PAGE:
Twin Trunk Literati Lodgepole

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Shohin
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With the great thread going on the "windswept" white pine, I wanted to throw this tree out there. It touches on similar issues such as twin trunk literati, breaking the rules, and what is the best direction for this tree. A couple of notes:

My photo skills and camera suck - sorry.
This tree is a Lodgepole pine - pinus contorta. It is approximately 175 years old (by estimation counting growth on one of the lower limbs coming off the base - a 'la Herb Gustafson).
It is less than 6 months out of the ground in Eastern Oregon. It is 18 months from starting to style.
I have a pot on order from Darrell Walker for this tree. It will be repotted in late spring '08.
It is one of my favorite potensai. Mike Hagedorn dropped his jaw when he saw it, and asked if he could be the master to help me style it (I am honored, as now I have one tree I have actually had a master ask if they could help me on, vs. begging someone to help me with my trees), and of course I said yes.
It is 60" from the pot to the top of the "main" trunk". Most trees in this "style" I have seen in the ground are about 24" tall.

I was once told you should always name your trees. I have trees called Boon Ponderosa, Walter Ponderosa, Loch Ness, Big Hemlock. I call this one Dancing Flames. That is my vision. What do you all think???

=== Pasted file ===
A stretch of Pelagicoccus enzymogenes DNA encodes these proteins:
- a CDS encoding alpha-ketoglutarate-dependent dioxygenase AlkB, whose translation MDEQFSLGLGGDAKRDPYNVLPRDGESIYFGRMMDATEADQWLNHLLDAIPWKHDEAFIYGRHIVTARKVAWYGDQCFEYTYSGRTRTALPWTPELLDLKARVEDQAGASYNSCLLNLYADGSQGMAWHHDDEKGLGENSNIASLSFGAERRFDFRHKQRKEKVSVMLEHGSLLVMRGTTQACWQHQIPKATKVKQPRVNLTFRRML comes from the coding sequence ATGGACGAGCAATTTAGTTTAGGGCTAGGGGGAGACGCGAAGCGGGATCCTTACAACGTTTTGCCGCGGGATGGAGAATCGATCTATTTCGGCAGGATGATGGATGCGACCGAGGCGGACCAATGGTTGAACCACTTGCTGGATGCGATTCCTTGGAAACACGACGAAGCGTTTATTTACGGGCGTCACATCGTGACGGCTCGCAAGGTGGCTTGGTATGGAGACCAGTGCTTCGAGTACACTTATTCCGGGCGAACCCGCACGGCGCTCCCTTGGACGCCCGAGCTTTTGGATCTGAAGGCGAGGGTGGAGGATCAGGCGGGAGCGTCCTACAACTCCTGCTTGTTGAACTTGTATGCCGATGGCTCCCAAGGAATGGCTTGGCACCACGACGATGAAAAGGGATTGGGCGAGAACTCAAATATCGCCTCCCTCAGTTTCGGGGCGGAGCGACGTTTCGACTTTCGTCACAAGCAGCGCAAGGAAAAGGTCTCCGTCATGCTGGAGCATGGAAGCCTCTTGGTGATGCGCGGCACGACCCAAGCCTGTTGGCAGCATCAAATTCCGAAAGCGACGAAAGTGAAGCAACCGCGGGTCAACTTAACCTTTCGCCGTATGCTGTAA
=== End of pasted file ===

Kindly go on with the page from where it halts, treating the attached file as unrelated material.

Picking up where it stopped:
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Graydon

Chumono
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I like it. I would love to see what direction goes in the future. I would have no idea what to do next. I suppose I would stare at it - a lot.

This represents another tree species that I have never seen in person (at least once my interest in bonsai established).

Cool.
 
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What a fantatstic piece of material! If Michael helps you work on it, you can be assured it will be well on the path to its highest potential.

I confess I'd be at a complete loss on this tree. I'd love to be there to record the sessions when you work on this one.
 

tom tynan

Mame
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Hey Rich...Very nice lodgepole pine...it will be interesting to see how Mike H. and yourself make this tree more compact. At 60" tall it will have to come down - but I guess with flexible upper branches this will not be a problem. Also...the natural "U" shape at the base of the trunks can be resolved by turning the tree so one trunk is slightly forward or behind the other.

As you wait patiently [probably killing you to wait !!] perhaps working on the strength of the tree ie. candle pruning, etc. can help with back-budding and reduce the "lions-tail" foilage so common on collected trees. At least you can experiment on some of the candles that are probably on branches that will be removed anyways....

I bought a Pinus Contorta from Greer Garden Nursery in Oregon awhile back [ sp. Spaans Dwarf] they have very short needles and do seem to back bud easily - even on old wood. Mine is nursery grown so they comparison may not be fair.

Pinus Contorta..another one of these native NW conifers that we don't see enough of on-line or in bonsai books as well. Thanks for showing this tree on-line....

Tom
 

cbobgo

Mame
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hey rich, good seeing you again this weekend. did you guys finish off the rest of the "heartburn" pizza?

this looks like a fun tree to work on, I'm sure Mike will be a great guide for you. (it was good meeting him too - does he get on the forums at all? You should get him on here.)

I like your flame idea. I would recomend trying to start off with that right at the base by trying to bend one of the trunks behind the other and then back out. I think this will give it some good 3 dimensional aspects, and help minimize the slingshot apperance of having the two trunks comeing out like they are.

How flexible are the trunks down that low?

- bob
 

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Shohin